Ban match fixers for life, says Cook

Amir was one of three Pakistan players jailed for their part in a spot fix at Lord\'s in 2010, a Test match which featured Cook.

Published: 09th June 2016 09:12 AM  |   Last Updated: 09th June 2016 11:33 AM   |  A+A-

Cook-AFP

England cricket captain Alastair Cook takes a catch during a practice session at Headingley ahead of their first test cricket match against Sri Lanka. | AFP

Alastair Cook has urged the International Cricket Council to take a tougher line on match fixers by banning them for life but said he had no problem playing against Mohammad Amir this summer.

Cook has called on the game's authorities to start issuing life sentences for corruption offences in order to protect the integrity of cricket after a string of high-profile fixing cases in recent years.

Amir was one of three Pakistan players jailed for their part in a spot fix at Lord's in 2010, a Test match which featured Cook. Cook is set to face Amir again next month back at Lord's, when the Pakistani will make his return to Test cricket after his five-year ban.

The ICC suspended Amir, Salman Butt and Mohammad Asif for a minimum of five years but all are now back playing cricket. Amir this week had his visa to return to Britain approved and is due to arrive with the Pakistan squad on Saturday week. Butt and Asif have played domestically in Pakistan and both are targeting an international -return, even though they were not selected for the tour to England.

In recent years, the England and Wales Cricket Board has taken a firm stance on fixing by banning Cook's former Essex team-mate Danish Kaneria and Lou Vincent for life for their part in corruption in county cricket. Kaneria was banned along with Mervyn Westfield, who took money to underperform in a one-day match for Essex that Cook played in, and there were fixing allegations thrown at Chris Cairns at Southwark Crown Court last year when he was cleared of perjury.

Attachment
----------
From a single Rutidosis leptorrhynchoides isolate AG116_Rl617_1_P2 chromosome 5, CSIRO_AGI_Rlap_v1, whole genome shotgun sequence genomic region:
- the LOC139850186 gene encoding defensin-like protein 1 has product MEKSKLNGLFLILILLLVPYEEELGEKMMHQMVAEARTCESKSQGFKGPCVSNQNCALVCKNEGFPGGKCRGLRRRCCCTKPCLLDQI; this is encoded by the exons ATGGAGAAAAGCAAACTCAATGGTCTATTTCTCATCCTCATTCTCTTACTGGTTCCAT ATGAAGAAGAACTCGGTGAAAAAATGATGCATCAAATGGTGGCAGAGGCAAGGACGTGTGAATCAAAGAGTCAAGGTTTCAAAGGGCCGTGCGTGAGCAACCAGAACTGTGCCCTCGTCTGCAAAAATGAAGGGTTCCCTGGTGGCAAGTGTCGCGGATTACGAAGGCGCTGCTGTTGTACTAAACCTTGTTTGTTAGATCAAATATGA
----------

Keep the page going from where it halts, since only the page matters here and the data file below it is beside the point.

"I just think that over the last few years it has become more and more in the public eye. There was the Chris Cairns case and other examples, like Danish Kaneria at Essex, so I just think one way to deter it is to have as harsh a punishment as possible which is a ban for life if you get caught," said Cook. "If everyone knows that then it is very black and white. We need to be playing a game where, when things happen, it is because that is the sport unfolding. There are 24 people, including the umpires, who are doing it to the best of their ability, you don't want to be watching it thinking 'that didn't feel right'."

Cook's concern is that recent high-profile cases will make supporters suspicious whenever something unusual occurs on the field.

"I just think we have to protect cricket. Protect this great game because people want to be watching a genuine contest, there shouldn't be sideshows and side bets to alter the game of cricket," he said.

Amir was barracked by crowds in New Zealand when he played his first cricket since his ban in January this year, but the Lord's crowd will be respectful next month and there remains sympathy for Amir in some quarters as an 18-year-old who was corrupted by his captain, Butt, and agent, Mazher Majeed, who was the prime mover in the sting co-ordinated by the News of the World.

"What I was trying to say, whether I got it clearly across or not, was that his [Amir] punishment at the time was a five-year ban and he's served that, so I'm perfectly happy for him to come back and play," Cook said.

"But, in my opinion now, because it has become a little more prevalent and there have been a few more cases of it, the ICC should come out and say, 'if you are caught match fixing, you are banned for life'."

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